Verizon’s Oath wants advertisers to know that although it shuttered its programmatic TV offering OneTV, its addressable TV business based on Fios households – which launched in late 2016 – is here to stay.
Verizon knows that for addressable inventory, it’s later to the game than AT&T, its subsidiary DirecTV and Dish network.
But it hopes to differentiate with its access to East Coast markets and its speed, said Brett Hurwitz, business lead of Oath’s advanced TV unit.
“Fios is on a fiber-optic backbone so we can get campaigns up in a matter of a day or so, rather than a week,” he said. “We can switch out copy in a matter of hours instead of days. Measurement on the back end can get fed into other campaigns much more quickly, because of that fiber-optic backbone.”
Satellite providers, Hurwitz added, are much slower communicating with their households.
Jamie Power, COO of TV media-buying startup one2one Media, validated Verizon’s quick technology, saying it takes AT&T two weeks to launch a campaign while Oath can get up and running in days. Of course, things could always be a little faster.
“With Verizon’s speed, if we could get return path data faster, it would create the ability to optimize TV campaigns in flight,” Power said.
While Oath pitches its 4.6 million addressable TV households and its dominance in major metropolitan markets along the Eastern seaboard, AT&T has truly massive scale, with 15.5 million addressable TV households.
An AT&T spokesperson said its offering, launched in 2012, now has addressable coverage across 210 DMAs and has run “thousands” of addressable campaigns. Verizon declined to say how many addressable campaigns it has run. AT&T argues that advertisers want national scale, not just access to a single region.
It’s not surprising that AT&T and Verizon are marking lines in the sand when it comes to their addressable TV turf. As Forrester Research and the ANA noted last week, addressable TV buying is heating up. Fifteen to 17% of advertisers already buy it, and an additional 20-30% plan to experiment this year.
“The targeting resolution is as good as digital,” Hurwitz said. “The measurement resolution is as good. We’re seeing a change in the way TV is consumed and the way TV is delivered to the household.”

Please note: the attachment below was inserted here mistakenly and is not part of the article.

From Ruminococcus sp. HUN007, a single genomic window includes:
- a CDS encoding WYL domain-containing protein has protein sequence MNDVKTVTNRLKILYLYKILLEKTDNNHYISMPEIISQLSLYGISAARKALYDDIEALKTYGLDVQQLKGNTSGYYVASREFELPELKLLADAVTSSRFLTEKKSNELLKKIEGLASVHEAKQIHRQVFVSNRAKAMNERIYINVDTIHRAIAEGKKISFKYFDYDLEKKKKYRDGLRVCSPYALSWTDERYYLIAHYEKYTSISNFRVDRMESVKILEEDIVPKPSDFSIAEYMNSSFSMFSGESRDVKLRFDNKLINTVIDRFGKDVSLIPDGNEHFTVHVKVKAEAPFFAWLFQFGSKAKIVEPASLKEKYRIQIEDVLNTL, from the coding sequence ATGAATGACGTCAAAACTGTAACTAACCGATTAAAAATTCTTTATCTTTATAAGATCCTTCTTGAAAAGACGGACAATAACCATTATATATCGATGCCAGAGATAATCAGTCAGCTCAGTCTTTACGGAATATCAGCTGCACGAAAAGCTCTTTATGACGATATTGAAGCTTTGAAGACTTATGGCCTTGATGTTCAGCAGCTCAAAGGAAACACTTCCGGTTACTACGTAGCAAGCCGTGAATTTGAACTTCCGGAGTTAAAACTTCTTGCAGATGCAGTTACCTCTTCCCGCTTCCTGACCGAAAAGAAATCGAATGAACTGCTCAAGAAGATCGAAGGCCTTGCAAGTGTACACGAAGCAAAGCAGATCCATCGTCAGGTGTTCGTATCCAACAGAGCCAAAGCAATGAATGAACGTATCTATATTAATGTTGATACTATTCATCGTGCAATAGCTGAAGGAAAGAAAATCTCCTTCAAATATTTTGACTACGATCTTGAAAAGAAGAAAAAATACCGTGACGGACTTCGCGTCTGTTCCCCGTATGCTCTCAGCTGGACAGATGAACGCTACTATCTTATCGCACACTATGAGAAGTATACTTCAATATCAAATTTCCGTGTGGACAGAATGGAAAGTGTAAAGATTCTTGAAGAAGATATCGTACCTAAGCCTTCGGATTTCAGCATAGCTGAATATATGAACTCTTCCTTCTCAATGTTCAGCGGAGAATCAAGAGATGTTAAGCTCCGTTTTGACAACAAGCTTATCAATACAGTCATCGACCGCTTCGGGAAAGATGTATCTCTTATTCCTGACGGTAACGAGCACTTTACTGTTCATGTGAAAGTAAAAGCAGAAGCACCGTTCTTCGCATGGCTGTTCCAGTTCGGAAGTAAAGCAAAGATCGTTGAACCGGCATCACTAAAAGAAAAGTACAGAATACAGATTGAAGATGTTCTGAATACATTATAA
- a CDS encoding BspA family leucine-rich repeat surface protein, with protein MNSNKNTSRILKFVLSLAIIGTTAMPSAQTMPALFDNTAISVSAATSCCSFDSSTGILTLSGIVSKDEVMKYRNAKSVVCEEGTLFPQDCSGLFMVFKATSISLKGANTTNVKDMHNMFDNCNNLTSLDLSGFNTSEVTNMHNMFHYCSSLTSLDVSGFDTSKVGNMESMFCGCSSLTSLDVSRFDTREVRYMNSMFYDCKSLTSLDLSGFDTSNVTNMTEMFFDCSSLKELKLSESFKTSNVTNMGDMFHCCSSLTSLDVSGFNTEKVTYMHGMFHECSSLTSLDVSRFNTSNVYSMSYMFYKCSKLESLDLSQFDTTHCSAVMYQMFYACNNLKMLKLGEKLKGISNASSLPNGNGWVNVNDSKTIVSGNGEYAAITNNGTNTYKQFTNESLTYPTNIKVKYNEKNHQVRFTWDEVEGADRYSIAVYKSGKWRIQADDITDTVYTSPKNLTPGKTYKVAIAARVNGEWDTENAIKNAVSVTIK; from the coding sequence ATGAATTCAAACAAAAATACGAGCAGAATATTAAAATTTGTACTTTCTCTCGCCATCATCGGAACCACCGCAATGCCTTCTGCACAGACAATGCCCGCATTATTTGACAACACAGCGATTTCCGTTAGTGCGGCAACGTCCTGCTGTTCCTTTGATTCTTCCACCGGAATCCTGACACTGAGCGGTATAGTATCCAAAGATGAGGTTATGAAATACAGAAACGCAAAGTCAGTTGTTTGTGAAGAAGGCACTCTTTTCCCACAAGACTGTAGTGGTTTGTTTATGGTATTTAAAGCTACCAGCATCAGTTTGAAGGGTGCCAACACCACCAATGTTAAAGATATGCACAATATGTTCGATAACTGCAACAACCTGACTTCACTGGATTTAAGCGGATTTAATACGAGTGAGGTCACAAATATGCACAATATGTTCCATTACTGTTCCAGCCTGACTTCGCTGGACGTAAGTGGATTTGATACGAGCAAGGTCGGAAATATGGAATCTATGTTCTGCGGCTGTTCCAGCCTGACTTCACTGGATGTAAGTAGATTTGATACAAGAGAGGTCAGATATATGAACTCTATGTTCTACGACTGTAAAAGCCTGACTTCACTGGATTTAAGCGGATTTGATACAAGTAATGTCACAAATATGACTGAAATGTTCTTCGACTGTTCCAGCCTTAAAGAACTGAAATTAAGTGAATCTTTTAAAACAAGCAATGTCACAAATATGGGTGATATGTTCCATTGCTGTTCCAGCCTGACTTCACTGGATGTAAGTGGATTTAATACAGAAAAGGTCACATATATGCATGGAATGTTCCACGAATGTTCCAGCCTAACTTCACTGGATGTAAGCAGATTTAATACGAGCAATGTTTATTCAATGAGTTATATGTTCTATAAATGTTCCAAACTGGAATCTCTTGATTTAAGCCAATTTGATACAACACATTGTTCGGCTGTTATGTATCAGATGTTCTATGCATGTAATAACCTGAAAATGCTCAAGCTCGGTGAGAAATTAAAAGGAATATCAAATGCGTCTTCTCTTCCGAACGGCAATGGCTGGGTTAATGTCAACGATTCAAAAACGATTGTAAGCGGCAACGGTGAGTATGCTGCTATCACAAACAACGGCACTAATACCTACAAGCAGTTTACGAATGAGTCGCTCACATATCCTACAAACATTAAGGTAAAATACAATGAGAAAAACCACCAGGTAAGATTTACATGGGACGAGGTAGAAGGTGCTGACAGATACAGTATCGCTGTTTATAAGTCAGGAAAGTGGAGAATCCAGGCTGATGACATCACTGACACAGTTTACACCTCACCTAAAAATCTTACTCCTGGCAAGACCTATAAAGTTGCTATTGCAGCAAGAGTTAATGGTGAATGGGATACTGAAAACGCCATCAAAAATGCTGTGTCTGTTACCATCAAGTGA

Most available TV inventory isn’t addressable.
Addressable TV players like Fios, AT&T and Dish receive about two minutes per hour of cable programming to sell, Hurwitz said. Verizon dedicates a portion of those two minutes to household addressable and will increase that as demand grows.
And the buying process can still be finicky. Verizon’s addressable inventory is all direct sold, though advertisers don’t buy during the usual upfront process.
“We receive the majority of our budgets through the scatter market,” Hurwitz said. So that’s a month or two before an advertiser wants to be on air, or sometimes a day in advance – which is likely where Verizon’s speed becomes relevant.
There’s still a lot to do when it comes to further developing Verizon’s addressable TV offering. For one, data from Oath’s other properties can’t be used to inform addressable buys. Hurwitz called that a logical next step but conceded it’s not on the road map. “We see it taking place with our competitors – like Dish Network and Sling TV, which they’re selling in conjunction.”
Hey, what happened to Oath’s programmatic TV?
While Verizon’s addressable TV offering is ready for prime time, its programmatic TV offering, OneTV, went for a final walk behind the barn in April.
Hurwitz explained that OneTV did one-to-many targeting, whereas Fios addressable households does one-to-one.
“Oath assets have one-to-one advertising in every one of its offerings,” he said. “OneTV did not blend nicely with those offerings. Household addressable absolutely does.”
This post was syndicated from Ad Exchanger.